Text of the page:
From That Boutique-y Gin Company and Few Spirits comes Hot Sauce Gin.
So here’s the story. Few made a bourbon. They put it into a barrel. But that barrel was on its third life already: first as a bourbon barrel. Then as a hot sauce barrel.
Okay so the bourbon came out of the barrel, and then was re-distilled with two kinds of pepper, and juniper. Thereby making a gin.
From a bourbon in a hot sauce barrel that formerly held bourbon.
The journey and story is a new one by me.
Grain and dark green vegetable on the nose. I’m getting hints of hot pepper jam, beer schnapps, and pickled jalapeno.
The palate has some nice notes of garden picked peppers. Especially at first Hot Sauce Gin almost reads as sweet pepper before the heat kicks in a bit later towards the finish.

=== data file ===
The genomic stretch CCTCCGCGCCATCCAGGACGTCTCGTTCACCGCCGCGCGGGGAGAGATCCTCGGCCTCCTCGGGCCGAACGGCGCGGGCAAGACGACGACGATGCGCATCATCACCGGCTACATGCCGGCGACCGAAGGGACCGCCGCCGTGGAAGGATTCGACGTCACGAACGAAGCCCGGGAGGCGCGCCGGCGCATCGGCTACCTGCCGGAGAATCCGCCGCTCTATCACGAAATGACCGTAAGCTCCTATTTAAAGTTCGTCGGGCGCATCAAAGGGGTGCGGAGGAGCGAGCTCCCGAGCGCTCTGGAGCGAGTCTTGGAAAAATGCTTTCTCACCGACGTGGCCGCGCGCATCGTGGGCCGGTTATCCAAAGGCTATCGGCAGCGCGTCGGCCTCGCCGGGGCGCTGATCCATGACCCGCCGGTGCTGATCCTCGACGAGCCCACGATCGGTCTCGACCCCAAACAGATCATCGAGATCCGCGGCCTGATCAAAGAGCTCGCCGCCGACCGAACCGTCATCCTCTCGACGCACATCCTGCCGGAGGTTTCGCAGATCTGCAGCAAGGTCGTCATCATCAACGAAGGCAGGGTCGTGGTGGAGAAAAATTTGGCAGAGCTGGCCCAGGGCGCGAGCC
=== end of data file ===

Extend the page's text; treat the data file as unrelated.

Cherry tomato, red bell pepper and de-seeded Jalapeno early. Mid-palate Hot Sauce Gin has a light sweet orange rind note along with some usual Few Gin maltiness. Juniper more on mid-to-late palate with a pleasant pine character to it. Towards the finish, a bit of capasicin like heat suggested by the juxtaposition of the spirit’s heat and the pepper flavor.
Hot Sauce Gin seems custom designed to replace the vodka in your next Bloody Mary— make it a Red Snapper. But other than that, Hot Sauce Gin comes across a bit unusual in other cocktails. While it was intriguing combined with lime in a Gimlet, it was less compatible with even Dry Vermouth and Tonic Water. Hot Sauce Gin is a difficult gin to consider mixing with.
Hot Sauce Gin reads more as an experiment of necessity than a product that was conceived of from beginning to end. Cocktails aside, Hot Sauce Gin has a muddled confusing palate. Notes don’t seem to mix together, pepper dominates in unusual ways and I don’t think the base spirit really works here.
Overall, I’m just really disappointed in Hot Sauce Gin. I’ve always thought it would be brilliant if someone made a gin using the ingredients that are part of a hot sauce; but ultimately, it just doesn’t work for me.